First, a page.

Golden Software, Golden, CO, USA). The total volume
of the detached rock mass was estimated as 2×10
6
m
3
.
The model was calibrated on the historical
records of the event and on the basis of geomorpho-
logical surveys of the deposition area. The former
river bed profile has been derived appraising the av-
erage slope of the Passer River between the stretches
that were not affected by the event. Moreover the
Fig. 3 - View of the unstable rock slab. The arrangement
of the joint planes and the former vertical move-
ment of the rock block (beside the lesson learnt
from previous events) pose a distinct hazard due
to the potential triggering of a rock avalanche
Fig. 2 - Shaded relief of the DSGDS with highlighted the remnant of the 1401 landslide dam
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G. BOSSI, S. FRIGERIO, M. MANTOVANI, L. SCHENATO, A. PASUTO & G. MARCATO
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International Conference Vajont 1963-2013. Thoughts and analyses after 50 years since the catastrophic landslide Padua, Italy - 8-10 October 2013
3D MODELLING, RISK SCENARIOS
The 3D simulation was performed with DAN3D
software (H
unGR
, 2009). DAN3D is a meshless
Smoothed Particle Hydrodynamics (SPH) code which
use an integrated two-dimensional Lagrangian solu-
tion. The rock mass is discretize in numerous particles
that flow forced by topography on the basis of a se-
lected rheology.
The shape of the unstable slab was reconstructed
geometrically in 3D, considering the orientations of the
joints and the internal friction angle of the rock mass
(Fig. 4). The Digital Terrain Model with a resolution of
2.5 m was acquired from the regional authorities and it
was derived by LiDAR survey performed via helicop-
ter. The data from the best-fit back-analysis were used
for the soil input parameters.
The outputs show that if the unstable rock slab
collapse it would form a 20 meters high deposit on
the valley bottom already narrowed by the 1401 land-
slide dam remnant (Fig. 5). The accumulated material
would form a dam which could generate a 15 meters
deep lake; it has been calculated that such lake would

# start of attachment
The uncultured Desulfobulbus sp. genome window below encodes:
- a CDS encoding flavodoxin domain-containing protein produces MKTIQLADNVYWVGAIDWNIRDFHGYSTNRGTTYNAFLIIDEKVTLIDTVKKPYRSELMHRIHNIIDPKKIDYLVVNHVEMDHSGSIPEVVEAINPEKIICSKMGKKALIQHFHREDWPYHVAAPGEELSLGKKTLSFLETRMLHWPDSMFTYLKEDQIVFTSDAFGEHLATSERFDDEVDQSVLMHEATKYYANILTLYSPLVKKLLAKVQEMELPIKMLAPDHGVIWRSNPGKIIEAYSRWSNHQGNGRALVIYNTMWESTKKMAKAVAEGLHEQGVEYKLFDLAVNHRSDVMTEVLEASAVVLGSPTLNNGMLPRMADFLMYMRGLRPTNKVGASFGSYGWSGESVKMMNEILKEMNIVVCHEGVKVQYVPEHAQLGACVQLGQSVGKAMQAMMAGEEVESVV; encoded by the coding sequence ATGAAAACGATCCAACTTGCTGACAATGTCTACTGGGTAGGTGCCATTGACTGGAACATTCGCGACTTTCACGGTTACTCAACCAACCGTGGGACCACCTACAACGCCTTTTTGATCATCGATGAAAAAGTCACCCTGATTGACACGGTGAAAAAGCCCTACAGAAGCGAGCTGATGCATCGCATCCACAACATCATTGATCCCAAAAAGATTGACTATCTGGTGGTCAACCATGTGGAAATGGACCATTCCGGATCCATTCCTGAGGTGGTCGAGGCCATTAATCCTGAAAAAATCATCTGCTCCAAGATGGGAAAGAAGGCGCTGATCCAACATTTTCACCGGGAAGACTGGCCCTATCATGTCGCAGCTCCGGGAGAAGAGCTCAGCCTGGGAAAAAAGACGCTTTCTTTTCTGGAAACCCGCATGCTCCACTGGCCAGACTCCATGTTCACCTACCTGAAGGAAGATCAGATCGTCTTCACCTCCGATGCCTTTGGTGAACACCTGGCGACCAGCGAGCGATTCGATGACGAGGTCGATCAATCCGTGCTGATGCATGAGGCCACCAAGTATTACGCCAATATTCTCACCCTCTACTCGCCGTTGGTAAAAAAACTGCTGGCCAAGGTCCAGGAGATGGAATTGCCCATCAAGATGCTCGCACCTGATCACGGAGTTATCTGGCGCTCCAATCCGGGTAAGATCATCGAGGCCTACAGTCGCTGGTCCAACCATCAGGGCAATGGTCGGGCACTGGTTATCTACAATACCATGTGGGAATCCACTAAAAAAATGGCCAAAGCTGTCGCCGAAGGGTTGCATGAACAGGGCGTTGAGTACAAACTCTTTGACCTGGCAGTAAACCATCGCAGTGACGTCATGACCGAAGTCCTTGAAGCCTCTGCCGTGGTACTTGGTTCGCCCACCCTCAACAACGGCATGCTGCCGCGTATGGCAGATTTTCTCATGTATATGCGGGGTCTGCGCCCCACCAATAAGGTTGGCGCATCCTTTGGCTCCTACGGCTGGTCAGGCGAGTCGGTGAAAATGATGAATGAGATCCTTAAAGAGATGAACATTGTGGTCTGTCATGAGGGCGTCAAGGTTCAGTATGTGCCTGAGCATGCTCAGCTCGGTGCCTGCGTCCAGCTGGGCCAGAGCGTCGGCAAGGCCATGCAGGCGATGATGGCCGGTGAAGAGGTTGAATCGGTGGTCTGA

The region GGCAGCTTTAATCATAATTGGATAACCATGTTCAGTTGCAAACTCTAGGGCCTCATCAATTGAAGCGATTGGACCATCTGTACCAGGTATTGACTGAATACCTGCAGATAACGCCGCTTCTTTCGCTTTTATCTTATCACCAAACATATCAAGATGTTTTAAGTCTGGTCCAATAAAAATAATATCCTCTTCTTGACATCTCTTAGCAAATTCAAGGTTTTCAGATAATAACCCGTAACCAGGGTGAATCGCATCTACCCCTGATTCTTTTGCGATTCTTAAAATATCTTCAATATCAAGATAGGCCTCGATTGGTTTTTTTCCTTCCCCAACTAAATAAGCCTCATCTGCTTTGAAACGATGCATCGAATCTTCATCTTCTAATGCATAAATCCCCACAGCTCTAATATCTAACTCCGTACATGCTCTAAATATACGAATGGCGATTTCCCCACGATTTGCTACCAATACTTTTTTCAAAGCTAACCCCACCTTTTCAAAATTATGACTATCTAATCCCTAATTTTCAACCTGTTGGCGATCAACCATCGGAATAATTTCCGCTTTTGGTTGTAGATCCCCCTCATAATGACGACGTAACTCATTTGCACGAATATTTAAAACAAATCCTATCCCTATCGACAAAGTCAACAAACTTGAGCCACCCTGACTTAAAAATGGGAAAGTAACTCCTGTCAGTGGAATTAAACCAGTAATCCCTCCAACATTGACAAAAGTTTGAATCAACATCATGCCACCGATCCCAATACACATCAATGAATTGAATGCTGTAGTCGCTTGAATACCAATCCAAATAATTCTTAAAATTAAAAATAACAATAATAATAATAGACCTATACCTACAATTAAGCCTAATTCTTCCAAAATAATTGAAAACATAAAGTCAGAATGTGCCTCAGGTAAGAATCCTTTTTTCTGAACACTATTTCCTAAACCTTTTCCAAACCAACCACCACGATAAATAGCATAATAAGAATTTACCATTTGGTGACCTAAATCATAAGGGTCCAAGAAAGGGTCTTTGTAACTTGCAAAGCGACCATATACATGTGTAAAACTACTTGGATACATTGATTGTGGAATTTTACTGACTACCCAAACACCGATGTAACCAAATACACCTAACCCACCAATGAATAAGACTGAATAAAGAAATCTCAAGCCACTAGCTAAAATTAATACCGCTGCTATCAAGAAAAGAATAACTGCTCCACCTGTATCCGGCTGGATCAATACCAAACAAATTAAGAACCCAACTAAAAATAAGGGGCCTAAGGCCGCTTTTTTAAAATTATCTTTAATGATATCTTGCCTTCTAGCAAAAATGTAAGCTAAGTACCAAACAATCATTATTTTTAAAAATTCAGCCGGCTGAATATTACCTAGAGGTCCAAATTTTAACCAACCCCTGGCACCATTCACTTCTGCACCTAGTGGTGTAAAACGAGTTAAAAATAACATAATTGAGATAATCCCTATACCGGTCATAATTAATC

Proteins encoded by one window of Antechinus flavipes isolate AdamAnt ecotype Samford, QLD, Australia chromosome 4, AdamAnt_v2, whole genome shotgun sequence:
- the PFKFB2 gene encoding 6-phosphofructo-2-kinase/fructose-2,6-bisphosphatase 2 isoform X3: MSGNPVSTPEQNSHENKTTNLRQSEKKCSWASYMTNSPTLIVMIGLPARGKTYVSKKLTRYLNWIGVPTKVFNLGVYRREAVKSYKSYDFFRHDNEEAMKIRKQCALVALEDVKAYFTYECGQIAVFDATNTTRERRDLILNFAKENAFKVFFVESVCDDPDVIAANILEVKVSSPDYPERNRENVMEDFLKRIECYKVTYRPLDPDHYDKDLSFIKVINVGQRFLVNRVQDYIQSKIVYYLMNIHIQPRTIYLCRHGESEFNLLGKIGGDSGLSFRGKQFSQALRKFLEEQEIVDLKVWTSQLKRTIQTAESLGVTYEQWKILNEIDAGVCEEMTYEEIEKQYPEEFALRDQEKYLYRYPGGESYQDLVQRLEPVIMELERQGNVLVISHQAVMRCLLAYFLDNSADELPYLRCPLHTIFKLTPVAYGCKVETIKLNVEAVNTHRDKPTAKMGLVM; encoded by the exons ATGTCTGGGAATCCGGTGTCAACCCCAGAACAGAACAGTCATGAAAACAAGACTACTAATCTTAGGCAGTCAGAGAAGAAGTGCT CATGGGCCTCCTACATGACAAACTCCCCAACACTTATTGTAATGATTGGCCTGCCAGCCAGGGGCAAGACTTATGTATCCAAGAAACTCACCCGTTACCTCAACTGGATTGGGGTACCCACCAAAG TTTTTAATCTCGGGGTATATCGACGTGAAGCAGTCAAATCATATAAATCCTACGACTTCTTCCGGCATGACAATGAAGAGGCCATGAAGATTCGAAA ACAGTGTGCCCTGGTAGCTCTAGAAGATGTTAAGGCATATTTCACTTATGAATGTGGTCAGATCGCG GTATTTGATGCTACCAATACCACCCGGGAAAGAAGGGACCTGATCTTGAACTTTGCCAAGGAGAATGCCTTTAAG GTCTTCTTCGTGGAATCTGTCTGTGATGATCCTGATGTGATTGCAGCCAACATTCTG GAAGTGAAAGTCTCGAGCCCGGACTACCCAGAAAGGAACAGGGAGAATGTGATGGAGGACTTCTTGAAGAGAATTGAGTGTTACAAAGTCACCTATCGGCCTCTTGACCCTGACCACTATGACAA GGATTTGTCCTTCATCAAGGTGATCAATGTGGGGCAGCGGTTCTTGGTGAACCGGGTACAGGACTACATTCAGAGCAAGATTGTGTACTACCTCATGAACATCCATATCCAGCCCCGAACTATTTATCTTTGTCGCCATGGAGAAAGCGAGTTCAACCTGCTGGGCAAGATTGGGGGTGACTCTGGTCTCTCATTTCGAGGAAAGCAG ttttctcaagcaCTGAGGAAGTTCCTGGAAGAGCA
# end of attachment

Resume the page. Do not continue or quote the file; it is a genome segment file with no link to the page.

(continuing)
have a maximum volume of 2×10
6
di m
3
, reaching the
length of 1.5 km (Fig. 6). The lake would inundate a
quarry and a long portion of a local road which is the
only way to reach the village of Corvara in Passiria.
Nevertheless the major risk would be for the popula-
tion living downstream since the dam failure could
result in a dramatic outburst flood.
As the potential deposit is large and elongated the
hazard of failure by piping is negligible. On the other
Due to the narrowness of the alpine valley the
shape of the deposit can be classified as “strong im-
pact” (H
eWitt
, 2002): the avalanche material climbed
upward on the opposite slope, like backwash. The
phenomenon is called “brandung” in German (H
eim
,
1932) and it causes great energy dissipations. There-
fore the typical long runout of rock avalanches, due
to the impact on the facing mountainside, resulted
in a concentrated accumulation of material. In the
surroundings of the rock avalanche deposit, regions
altered by the pressure and temperature (frictional
breccia, partial melting) are found. On the base of
petrographic investigations these dark beds came
probably to being by heating due to the friction of
the strongly mylonitised and at least partially liquated
rocks (e
GGeR
, 2001).
Considering the usual geometry of “brandung”
the volume of the former deposit has been estimated
in 3.5×10
6
m
3
; the increasing in volume (up to 75%)
since detachment is ascribed to erosion and to the
fragmentation of the rock mass.
The modelling was performed using DAN-W (OH-
GRI, West Vancouver, BC, Canada), a pseudo-3D code
in which the flow depth reflects the amount of spread-
ing expected for the flow path. A frictional model was
selected since the Voelmmy rheology did not reproduce
well the “brandung” dynamic. After several simulations
a good fit was established with a bulk friction angle of
16° for the material, which is low but it reproduces the
peculiar mobility of rock avalanches and it is in accord-
ance with several other authors findings (H
unGR
, 1995).
Fig. 4 - Profile of the landforms on the Passer River banks at the cross-section with the former deposit
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HAZARD ASSESSMENT OF A POTENTIAL ROCK AVALANCHE IN SOUTH TYROL, ITALY: 3D MODELING AND RISK SCENARIOS
Italian Journal of Engineering Geology and Environment - Book Series (6) www.ijege.uniroma1.it © 2013 Sapienza Università